Posts Tagged New York

Ever Greens

Ever Greens . . .

Xmas Moss
(NYC 12 2019)

Brown, white, and gray dominate an outdoor day explored after Solstice past. A setting reminiscent of Poe’s bleak December can get cultivated along the Hudson when the cold rain falls heavy and straight on a still, chilled day. The poet did know the local atmosphere; he wrote the poem here on the west side of Manhattan, after all.

The living color contrast to be found like an ornament nestled deep within the tree are the ever greens, the lichen and the moss. Both plants savor the cold damp days of December and decorate the more sober wood and stone. Their colors are barometric, the verdant reflects well on the health and vigor of the local air and water.

Welcome news, for those who reside here, or visit often to soak up the season’s songs and lights.

Yule Lichen
(NYC 12 2019)

Season’s Greetings . . .

— rPs 12 30 2019

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Bed Time

Bed Time . . .

Underfoot: colors as savory as those on a Thanksgiving table.
(NYC 11 2019)

The still damp days of October are long gone, as are the bright autumn leaves illuminating the trees. The deep freeze and stiff winds of November have brought down the golden crowns and where rake or leaf blower hasn’t reached there lies a bed of brown oak and others where a few hardy perennial remnants remain nestled in bloom.

One is the bright green of onion grass:

Genus Allium
(11 29 2019)

Another is the rich brown of the boletus mushroom:

Genus Boletus
(11 29 2019)

The overall palette resembles the colors on a Thanksgiving table. Savory to contemplate before the sun makes an early exit.

Up Above: the brown, white, and blue season has returned.
(11 29 2019)

— rPs 11 30 2019

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May Day 2019

May Day 2019 . . .

Lush Lawn Still Life: Taraxicum officinale
(NYC 05 2019)

Today, the first day of the fifth month, a century to the day after the Cleveland socialist riots, the set date of F. Scott Fitzgerald’s epic novella May Day.

“May Day!” — def: distress signal

Here. Now. Happiness. Everything green seems to be in bloom in the West Village along the verdant basalt bluffs of the Hudson River.

Winged Liberty “Mercury” dime minted in 1919.
Once in the pocket of F. Scott Fitzgerald?
(NYC 05 2019)

— rPs 05 01 2019

Postscript: Link to an online copy of “May Day” by F. Scott Fitzgerald:
https://en.m.wikisource.org/wiki/May_Day_(Fitzgerald)/Chapter_I?fbclid=IwAR35fVS-XMY_htrkXtSPFV7YkhvRi5zvnkVG6_2NhO8uOyHRK-8Ezu5X8nw

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There’s Moss

There’s Moss . . .

Moss Blooms Green
(NYC 2019)


January can be a month of peaks and valleys in terms of temperature. 2019 has been no exception. One day was damp and in the 50s, a few days later, there was gusting wind and single digits.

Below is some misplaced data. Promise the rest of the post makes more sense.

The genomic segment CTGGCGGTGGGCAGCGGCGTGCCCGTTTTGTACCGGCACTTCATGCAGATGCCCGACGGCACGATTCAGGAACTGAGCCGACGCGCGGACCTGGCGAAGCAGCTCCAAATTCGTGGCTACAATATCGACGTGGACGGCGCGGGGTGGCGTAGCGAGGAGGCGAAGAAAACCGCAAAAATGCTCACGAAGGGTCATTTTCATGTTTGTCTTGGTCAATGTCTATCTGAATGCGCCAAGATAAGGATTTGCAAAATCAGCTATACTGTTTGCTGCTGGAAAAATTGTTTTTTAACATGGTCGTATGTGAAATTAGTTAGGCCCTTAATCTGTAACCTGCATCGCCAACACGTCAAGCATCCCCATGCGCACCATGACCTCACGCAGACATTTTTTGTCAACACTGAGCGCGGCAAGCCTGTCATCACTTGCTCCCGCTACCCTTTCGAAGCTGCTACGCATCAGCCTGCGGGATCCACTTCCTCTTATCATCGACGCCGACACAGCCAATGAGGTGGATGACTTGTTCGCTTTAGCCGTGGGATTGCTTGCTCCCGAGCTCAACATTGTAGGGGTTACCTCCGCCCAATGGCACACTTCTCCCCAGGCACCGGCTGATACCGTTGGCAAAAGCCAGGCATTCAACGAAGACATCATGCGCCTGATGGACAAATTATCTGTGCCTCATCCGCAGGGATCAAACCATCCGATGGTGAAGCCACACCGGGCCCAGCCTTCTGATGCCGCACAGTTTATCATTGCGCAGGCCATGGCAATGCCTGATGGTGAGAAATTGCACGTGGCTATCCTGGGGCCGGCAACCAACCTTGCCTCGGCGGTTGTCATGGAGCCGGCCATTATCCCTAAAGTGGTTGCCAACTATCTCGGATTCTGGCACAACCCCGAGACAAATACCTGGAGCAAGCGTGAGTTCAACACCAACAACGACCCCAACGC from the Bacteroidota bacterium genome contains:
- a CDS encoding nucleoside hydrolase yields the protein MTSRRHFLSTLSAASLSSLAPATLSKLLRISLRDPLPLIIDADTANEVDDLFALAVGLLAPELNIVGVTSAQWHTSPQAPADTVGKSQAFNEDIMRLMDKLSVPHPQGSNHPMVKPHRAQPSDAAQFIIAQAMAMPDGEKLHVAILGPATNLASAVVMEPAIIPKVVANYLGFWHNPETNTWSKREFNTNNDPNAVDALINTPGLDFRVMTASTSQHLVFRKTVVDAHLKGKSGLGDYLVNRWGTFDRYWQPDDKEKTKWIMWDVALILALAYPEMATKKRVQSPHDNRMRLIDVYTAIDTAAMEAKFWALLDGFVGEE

The green lining to the warmer days is a brief flowering of the moss, the bright green being the first kind of blooming to be seen in the West Village this new year.

Where There’s Moisture, There’s Moss
(NYC 01 2019)

— rPs 01 31 2019

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Halloween Color

Halloween Color . . .

Halloween Foliage: Somewhere in New York
(10 30 2018)

Perhaps the most iconic Halloween image is the bright orange pumpkin. Leaves of the sugar maple have a similar shade, and the wildflowers of the late autumn, if not ghost white, are a shade of yellow, gold, or Halloween orange.


Northern Bush-honeysuckle:
Diervilla lonicera
(NY 10 30 2018)

— rps 10 31 2018

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Bloomsday 2018

Bloomsday 2018

Clover . . . Bloom.
(NYC 06 2018)

Today is June 16, the date immortalized in James Joyce’s novel, Ulysses, the day now come to be called . . .

Bloomsday.

– rPs 06 16 2018

Postscript: Read the full Bloomsday story from the WWV archives here: https://wildflowersofthewestvillage.com/2010/06/16/bloomsday/

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8 Great Years

8 Great Years . . .

Spring Snow
(NYC 03 22 2018)

The flowers of Tuesday’s Vernal Equinox now rest under snow. The thaw can be expected soon, though, the white of crystalized water replaced again by blooming wildflowers. Until then . . .

Happy 8th Anniversary, Wildflowers of the West Village.

– rPs 03 22 2018

Postscript: You can revisit the view that instilled an ever growing idea in March 2010: https://wildflowersofthewestvillage.com/2010/03/22/welcome/

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